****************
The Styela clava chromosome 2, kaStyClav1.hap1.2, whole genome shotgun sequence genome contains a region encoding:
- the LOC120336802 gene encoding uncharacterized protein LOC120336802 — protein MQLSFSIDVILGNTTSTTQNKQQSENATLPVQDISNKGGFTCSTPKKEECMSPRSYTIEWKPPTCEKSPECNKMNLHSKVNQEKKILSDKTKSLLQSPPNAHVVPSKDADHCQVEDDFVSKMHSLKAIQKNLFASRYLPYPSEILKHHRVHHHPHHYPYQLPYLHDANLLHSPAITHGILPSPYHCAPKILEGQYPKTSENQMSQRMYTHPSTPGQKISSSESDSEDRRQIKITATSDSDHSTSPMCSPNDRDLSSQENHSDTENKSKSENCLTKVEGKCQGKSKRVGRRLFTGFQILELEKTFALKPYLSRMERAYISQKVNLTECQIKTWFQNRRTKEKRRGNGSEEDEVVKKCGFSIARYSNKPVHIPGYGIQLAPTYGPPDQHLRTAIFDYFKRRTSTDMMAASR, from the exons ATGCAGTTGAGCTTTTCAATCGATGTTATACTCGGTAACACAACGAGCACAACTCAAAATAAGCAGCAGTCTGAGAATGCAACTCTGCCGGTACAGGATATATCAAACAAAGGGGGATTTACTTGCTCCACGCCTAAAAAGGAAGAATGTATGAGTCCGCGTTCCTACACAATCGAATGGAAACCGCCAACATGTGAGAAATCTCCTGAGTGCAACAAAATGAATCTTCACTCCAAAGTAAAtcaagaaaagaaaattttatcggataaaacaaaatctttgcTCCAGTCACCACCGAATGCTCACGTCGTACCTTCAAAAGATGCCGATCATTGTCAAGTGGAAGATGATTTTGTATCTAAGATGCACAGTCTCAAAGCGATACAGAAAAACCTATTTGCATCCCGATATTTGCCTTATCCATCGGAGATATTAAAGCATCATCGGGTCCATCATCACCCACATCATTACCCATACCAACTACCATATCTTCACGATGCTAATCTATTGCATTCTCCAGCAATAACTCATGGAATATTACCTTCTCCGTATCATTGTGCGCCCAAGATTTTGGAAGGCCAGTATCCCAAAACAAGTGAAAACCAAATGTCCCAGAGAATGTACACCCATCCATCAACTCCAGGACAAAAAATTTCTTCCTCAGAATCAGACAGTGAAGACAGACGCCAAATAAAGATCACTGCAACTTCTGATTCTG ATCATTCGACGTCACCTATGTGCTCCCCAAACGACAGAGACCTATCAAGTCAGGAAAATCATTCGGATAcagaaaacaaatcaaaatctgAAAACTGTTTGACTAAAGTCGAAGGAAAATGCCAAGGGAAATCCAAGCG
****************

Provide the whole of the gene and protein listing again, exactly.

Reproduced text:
The Styela clava chromosome 2, kaStyClav1.hap1.2, whole genome shotgun sequence genome contains a region encoding:
- the LOC120336802 gene encoding uncharacterized protein LOC120336802 — protein MQLSFSIDVILGNTTSTTQNKQQSENATLPVQDISNKGGFTCSTPKKEECMSPRSYTIEWKPPTCEKSPECNKMNLHSKVNQEKKILSDKTKSLLQSPPNAHVVPSKDADHCQVEDDFVSKMHSLKAIQKNLFASRYLPYPSEILKHHRVHHHPHHYPYQLPYLHDANLLHSPAITHGILPSPYHCAPKILEGQYPKTSENQMSQRMYTHPSTPGQKISSSESDSEDRRQIKITATSDSDHSTSPMCSPNDRDLSSQENHSDTENKSKSENCLTKVEGKCQGKSKRVGRRLFTGFQILELEKTFALKPYLSRMERAYISQKVNLTECQIKTWFQNRRTKEKRRGNGSEEDEVVKKCGFSIARYSNKPVHIPGYGIQLAPTYGPPDQHLRTAIFDYFKRRTSTDMMAASR, from the exons ATGCAGTTGAGCTTTTCAATCGATGTTATACTCGGTAACACAACGAGCACAACTCAAAATAAGCAGCAGTCTGAGAATGCAACTCTGCCGGTACAGGATATATCAAACAAAGGGGGATTTACTTGCTCCACGCCTAAAAAGGAAGAATGTATGAGTCCGCGTTCCTACACAATCGAATGGAAACCGCCAACATGTGAGAAATCTCCTGAGTGCAACAAAATGAATCTTCACTCCAAAGTAAAtcaagaaaagaaaattttatcggataaaacaaaatctttgcTCCAGTCACCACCGAATGCTCACGTCGTACCTTCAAAAGATGCCGATCATTGTCAAGTGGAAGATGATTTTGTATCTAAGATGCACAGTCTCAAAGCGATACAGAAAAACCTATTTGCATCCCGATATTTGCCTTATCCATCGGAGATATTAAAGCATCATCGGGTCCATCATCACCCACATCATTACCCATACCAACTACCATATCTTCACGATGCTAATCTATTGCATTCTCCAGCAATAACTCATGGAATATTACCTTCTCCGTATCATTGTGCGCCCAAGATTTTGGAAGGCCAGTATCCCAAAACAAGTGAAAACCAAATGTCCCAGAGAATGTACACCCATCCATCAACTCCAGGACAAAAAATTTCTTCCTCAGAATCAGACAGTGAAGACAGACGCCAAATAAAGATCACTGCAACTTCTGATTCTG ATCATTCGACGTCACCTATGTGCTCCCCAAACGACAGAGACCTATCAAGTCAGGAAAATCATTCGGATAcagaaaacaaatcaaaatctgAAAACTGTTTGACTAAAGTCGAAGGAAAATGCCAAGGGAAATCCAAGCG